Sian recently posted…Sometimes it’s good to wait a bit…My Profile

    • Tia
      October 27, 2014 at 8:16 pm

      Thank you for your kind words <3 I have great friends like Joules who show me I can be strong, even when I feel weak. And your words help <3
      Tia recently posted…I’m Grateful For YouMy Profile

  4. Karissa
    November 2, 2014 at 5:23 pm

    First off I want to thank you for sharing Tia, I know it can be difficult. My mother suffers from a slue of autoimmune diseases, lupus being the front runner, so I related a lot to your post. I completely understand your reasons for hiding parts about your dieases from him but being a child who has a parent(s) who suffers from a major illnesses, I can not help but point out that maybe one day your son will be upset with you for hiding some of your symtoms. Yes, I agree with you for wanting to shelter him when it comes to details because no one wants their child stressing out about something like this, (Been there, done that, they want them to carefree and happy. But on the other hand their comes a point where a child can feel betrayed because their parent didn’t tell them for so long. Maybe you should start sharing little bits here and there with your son now, (depending in his age and understanding level) instead of waiting until he is an adult. I know from personal experience and it’s an extremely conflicting feeling, I understood why my mother didn’t want to tell me but I was hurt that she didn’t. Yes, I’ll admit there have been times when I worry a lot about my mom but I’m still relieved that I know about her illness so I can help her or encourage her. She has her bad days, she becomes so fragile and weak that it tears me up on the inside. On the other, I become so inspired and proud of my mom because she chooses not to let lupus or any other of her illnesses control her life. No matter what happens she continues to try to be the best mom she can be and that, to me, is amazing and more than I could ever ask for. My mother always struggles with the idea that her illness limits from doing things, that her children will think less of her because she can’t do things but in actuality it just makes me admire her that much more. I do worry about her but I can’t help beam with pride when I think about how brave and strong my mom is. Everyone’s situation with a life-long illness is different, and how they choose handle or share it depends on them. I am in no way, shape, or form knocking your choices, I just wanted to share my own experience and view from a child’s standpoint. Just giving you something to ponder on. Thank you again for sharing, and I wish you the best with your battle against RA 🙂 ❤️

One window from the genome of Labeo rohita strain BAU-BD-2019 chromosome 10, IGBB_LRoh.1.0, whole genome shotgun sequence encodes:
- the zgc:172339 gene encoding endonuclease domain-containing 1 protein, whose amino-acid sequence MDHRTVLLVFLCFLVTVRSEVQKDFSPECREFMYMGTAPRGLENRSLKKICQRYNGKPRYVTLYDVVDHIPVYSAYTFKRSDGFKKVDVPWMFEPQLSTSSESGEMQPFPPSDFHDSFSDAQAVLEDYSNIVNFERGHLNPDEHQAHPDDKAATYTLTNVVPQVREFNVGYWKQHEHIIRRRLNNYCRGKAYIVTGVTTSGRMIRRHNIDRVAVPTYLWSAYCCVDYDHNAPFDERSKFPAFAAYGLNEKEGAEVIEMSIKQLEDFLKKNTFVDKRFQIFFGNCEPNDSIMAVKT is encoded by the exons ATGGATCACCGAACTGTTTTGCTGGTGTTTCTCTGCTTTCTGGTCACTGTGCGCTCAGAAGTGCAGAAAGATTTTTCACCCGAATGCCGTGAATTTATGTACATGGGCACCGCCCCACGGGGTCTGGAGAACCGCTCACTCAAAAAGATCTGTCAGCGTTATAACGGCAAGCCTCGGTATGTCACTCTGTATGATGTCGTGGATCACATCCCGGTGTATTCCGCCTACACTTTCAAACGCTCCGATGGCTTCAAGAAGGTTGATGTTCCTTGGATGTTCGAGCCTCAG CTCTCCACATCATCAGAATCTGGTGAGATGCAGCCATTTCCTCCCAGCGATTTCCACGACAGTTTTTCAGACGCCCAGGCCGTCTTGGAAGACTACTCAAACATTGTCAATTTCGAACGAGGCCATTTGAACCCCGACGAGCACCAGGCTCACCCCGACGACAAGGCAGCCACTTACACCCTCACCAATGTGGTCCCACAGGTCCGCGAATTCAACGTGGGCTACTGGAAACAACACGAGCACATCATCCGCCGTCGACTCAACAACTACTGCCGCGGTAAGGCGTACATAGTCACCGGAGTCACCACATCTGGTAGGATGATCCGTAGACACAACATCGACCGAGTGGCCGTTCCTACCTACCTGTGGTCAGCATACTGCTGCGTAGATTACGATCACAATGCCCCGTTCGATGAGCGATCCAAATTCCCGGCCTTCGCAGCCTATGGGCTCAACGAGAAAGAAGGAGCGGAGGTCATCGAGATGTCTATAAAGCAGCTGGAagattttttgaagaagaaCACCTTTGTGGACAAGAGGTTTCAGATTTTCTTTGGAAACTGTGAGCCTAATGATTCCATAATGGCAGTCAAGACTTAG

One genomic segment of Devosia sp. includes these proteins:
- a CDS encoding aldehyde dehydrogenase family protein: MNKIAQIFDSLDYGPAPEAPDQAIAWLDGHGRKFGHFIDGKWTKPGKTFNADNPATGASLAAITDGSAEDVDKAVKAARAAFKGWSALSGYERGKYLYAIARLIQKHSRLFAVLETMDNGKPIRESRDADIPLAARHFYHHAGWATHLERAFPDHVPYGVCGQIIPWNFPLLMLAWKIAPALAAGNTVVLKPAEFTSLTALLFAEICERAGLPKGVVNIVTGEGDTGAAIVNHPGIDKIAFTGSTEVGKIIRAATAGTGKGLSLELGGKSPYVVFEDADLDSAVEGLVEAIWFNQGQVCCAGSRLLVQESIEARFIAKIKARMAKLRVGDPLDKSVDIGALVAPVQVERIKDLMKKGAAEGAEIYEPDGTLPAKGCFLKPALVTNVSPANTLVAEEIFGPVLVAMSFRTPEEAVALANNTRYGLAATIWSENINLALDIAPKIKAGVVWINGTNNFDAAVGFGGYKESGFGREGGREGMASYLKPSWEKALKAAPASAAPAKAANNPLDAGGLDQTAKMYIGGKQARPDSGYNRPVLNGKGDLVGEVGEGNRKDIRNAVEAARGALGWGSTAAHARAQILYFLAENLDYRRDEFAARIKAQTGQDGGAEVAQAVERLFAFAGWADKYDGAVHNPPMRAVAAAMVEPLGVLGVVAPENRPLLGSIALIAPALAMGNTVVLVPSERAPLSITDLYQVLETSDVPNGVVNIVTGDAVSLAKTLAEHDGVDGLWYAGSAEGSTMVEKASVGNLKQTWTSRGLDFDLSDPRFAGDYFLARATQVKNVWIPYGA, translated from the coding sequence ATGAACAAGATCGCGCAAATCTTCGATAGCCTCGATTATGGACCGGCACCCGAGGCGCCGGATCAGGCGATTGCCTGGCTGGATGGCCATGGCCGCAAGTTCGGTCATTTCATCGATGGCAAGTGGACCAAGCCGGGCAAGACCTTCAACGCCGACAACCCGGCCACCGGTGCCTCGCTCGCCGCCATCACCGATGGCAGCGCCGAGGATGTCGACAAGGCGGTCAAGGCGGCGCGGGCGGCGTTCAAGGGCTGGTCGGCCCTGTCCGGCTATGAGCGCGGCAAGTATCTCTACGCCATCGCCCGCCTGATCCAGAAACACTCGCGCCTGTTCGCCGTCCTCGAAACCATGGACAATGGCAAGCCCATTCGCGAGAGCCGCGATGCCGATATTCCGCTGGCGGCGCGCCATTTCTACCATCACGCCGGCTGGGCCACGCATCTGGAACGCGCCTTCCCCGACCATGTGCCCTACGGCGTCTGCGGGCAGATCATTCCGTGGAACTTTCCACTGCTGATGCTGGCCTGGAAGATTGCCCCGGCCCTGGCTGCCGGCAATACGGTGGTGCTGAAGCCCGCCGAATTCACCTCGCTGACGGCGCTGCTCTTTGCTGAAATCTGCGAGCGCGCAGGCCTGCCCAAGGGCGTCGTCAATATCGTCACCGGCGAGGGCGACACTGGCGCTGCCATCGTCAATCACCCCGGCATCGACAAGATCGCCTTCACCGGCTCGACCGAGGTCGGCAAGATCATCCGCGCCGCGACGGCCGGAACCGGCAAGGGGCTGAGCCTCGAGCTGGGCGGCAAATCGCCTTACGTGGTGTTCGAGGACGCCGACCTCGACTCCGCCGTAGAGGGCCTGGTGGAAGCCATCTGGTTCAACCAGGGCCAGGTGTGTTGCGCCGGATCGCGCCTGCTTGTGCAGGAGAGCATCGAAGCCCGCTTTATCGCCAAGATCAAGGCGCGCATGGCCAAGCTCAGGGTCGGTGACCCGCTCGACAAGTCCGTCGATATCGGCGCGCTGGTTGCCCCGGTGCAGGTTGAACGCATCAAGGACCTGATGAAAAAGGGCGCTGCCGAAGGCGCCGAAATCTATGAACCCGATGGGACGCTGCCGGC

5. January 29, 2015 at 10:30 am

    This is so heartfelt and real and raw. Thank you for sharing this part of your life, Tia.

    You’re an incredible person, which I already knew, and reading this I can see and feel how much you love your son. I wish for pain-free moments together forever, friend, and beyond that. xo
    Andrea B. recently posted…A List of Important Self-Help BooksMy Profile